Variety of fruits

Grapes and oranges for diabetes

Aristotle made some rather pithy observations such as, “The roots of education are bitter, but the fruit is sweet”, “It is the mark of an educated mind to be able to entertain a thought without accepting it”, and “The aim of art is not to represent the outward appearance of things, but their inward significance”. There is no Aristotlean observation though that can claim to outweigh his insight that, “The whole is greater than the sum of its parts”. This truth applies everywhere; it applies to your body, to the planet and to the Universe. It is true because the parts of anything interact and produce greater effects in so doing. This principle has been shown again in a new study showing that two compounds, one from grapes and the other from oranges, interact with each other to produce an effect that may help with one of the health challenges of our time: diabetes.

In the new study, researchers investigated the effects of a compound from grapes called trans-resveratrol (tRES) and a compound from oranges called hesperetin (HESP). In laboratory tests using cell cultures they found that in combination tRES and HESP increase the expression of glyoxalase’1 (Glo1), which is an enzyme that neutralises a compound called methylgloxal (MG). This MG is critical to sugar’s harmful effects in the body as a combination of high MG levels and a high kilojoule diet will cause insulin resistance that can lead to type 2 diabetes. MG also damages blood vessels and can increase cholesterol levels.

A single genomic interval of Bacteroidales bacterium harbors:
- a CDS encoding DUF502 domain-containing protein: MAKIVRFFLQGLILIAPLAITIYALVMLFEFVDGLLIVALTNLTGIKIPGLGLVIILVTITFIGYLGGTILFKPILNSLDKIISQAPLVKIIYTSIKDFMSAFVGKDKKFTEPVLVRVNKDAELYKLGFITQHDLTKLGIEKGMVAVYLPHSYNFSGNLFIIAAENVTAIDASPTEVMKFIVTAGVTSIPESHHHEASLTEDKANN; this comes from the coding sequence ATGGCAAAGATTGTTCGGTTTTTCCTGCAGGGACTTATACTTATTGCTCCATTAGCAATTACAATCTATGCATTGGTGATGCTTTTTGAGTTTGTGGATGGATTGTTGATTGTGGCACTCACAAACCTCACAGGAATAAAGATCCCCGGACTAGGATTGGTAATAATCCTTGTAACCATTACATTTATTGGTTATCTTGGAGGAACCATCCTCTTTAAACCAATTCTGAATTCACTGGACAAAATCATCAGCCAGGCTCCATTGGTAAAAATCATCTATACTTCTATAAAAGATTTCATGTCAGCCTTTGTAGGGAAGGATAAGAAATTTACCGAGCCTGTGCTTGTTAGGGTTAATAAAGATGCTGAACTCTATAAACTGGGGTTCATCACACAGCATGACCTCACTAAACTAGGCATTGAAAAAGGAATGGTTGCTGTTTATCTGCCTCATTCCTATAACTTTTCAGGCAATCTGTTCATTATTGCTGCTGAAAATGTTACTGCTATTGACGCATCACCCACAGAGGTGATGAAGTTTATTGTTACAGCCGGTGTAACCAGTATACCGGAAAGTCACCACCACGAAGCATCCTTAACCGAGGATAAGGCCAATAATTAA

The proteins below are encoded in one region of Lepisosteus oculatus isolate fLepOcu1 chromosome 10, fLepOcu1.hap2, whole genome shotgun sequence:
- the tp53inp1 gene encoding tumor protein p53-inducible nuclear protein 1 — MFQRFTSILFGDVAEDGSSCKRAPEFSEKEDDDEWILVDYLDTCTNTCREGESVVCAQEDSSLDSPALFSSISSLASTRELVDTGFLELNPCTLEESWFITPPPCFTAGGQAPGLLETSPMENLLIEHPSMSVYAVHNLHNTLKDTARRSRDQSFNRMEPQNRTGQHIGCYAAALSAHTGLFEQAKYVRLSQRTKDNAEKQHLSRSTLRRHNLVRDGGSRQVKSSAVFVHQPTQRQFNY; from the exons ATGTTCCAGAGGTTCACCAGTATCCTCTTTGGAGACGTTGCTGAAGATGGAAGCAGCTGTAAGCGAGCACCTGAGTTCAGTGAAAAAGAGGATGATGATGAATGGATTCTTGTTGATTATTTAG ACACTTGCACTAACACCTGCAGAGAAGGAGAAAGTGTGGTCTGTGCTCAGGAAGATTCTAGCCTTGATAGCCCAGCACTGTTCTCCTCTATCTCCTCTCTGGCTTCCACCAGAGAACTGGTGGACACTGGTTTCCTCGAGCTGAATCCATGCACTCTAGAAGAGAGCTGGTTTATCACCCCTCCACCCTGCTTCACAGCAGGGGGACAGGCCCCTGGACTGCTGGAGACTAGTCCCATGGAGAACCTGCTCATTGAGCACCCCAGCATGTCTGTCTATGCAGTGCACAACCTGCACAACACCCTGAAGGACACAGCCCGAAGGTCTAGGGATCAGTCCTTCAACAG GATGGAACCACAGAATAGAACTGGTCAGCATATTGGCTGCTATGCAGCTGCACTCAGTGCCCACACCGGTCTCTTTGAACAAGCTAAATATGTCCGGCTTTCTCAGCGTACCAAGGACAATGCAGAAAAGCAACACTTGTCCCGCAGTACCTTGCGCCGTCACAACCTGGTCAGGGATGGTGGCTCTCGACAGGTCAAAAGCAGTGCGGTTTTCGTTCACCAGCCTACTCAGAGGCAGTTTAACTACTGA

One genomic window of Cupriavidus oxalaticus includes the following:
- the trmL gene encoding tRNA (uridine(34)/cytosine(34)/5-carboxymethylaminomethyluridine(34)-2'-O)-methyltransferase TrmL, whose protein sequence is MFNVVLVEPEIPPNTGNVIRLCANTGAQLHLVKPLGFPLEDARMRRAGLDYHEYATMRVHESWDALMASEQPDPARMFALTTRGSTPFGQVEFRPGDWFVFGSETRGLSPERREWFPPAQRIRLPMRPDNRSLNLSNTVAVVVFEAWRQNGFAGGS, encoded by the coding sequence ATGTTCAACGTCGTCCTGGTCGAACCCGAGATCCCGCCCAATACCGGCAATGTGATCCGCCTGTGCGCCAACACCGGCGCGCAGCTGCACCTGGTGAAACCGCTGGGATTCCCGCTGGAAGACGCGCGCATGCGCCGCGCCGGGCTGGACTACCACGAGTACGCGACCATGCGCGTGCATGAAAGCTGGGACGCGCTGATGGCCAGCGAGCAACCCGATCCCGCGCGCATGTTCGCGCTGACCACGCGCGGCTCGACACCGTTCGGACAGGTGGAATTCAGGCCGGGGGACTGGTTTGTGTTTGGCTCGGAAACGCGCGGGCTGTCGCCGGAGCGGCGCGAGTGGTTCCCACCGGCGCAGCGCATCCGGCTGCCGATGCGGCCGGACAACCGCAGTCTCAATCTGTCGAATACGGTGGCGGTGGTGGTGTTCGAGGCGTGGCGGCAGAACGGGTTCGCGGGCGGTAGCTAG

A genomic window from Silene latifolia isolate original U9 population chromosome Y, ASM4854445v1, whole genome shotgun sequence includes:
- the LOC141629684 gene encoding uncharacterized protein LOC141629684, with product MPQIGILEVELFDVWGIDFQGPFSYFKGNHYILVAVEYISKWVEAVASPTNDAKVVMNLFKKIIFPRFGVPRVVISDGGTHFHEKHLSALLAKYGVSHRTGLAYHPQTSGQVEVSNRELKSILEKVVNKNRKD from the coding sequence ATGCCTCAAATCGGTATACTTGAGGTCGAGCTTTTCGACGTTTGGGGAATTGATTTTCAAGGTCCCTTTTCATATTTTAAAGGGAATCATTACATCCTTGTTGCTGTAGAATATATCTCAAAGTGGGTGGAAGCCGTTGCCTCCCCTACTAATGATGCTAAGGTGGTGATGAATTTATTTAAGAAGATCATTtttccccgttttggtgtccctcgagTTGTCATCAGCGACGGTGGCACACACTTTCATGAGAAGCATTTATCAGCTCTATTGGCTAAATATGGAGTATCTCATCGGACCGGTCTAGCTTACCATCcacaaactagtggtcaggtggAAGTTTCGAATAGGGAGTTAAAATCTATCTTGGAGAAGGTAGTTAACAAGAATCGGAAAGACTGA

The results showed that subjects with a BMI of more than 27.5 had increased Glo1 activity, reduced insulin levels, increased insulin sensitivity, better artery function and reduced blood vessel inflammation. A placebo group received no such results.

As a follow-up, the researchers gave a combination tRES-HESP pill to adults aged 18-80 with a BMI between 25 and 40, in the overweight or obese range. Subjects in this study were given the two fruit compounds in the form of a supplement that was taken once a day for eight weeks. During the study, subjects maintained their normal diets and did not begin any additional exercise. Blood samples were taken regularly during the eight weeks and artery wall flexibility (a measure of artery health) was also measured.

The results showed that subjects with a BMI of more than 27.5 had increased Glo1 activity, reduced insulin levels, increased insulin sensitivity, better artery function and reduced blood vessel inflammation.

A placebo group received no such results.

The levels of tRES and HESP used in the study are higher than you could realistically take by eating grapes and oranges but it is a promising lead for dealing with obesity and diabetes and, in the meantime, some oranges and grapes for snacks won’t hurt.

Terry Robson

Terry Robson

Terry Robson is the Editor-in-Chief of WellBeing and the Editor of EatWell.

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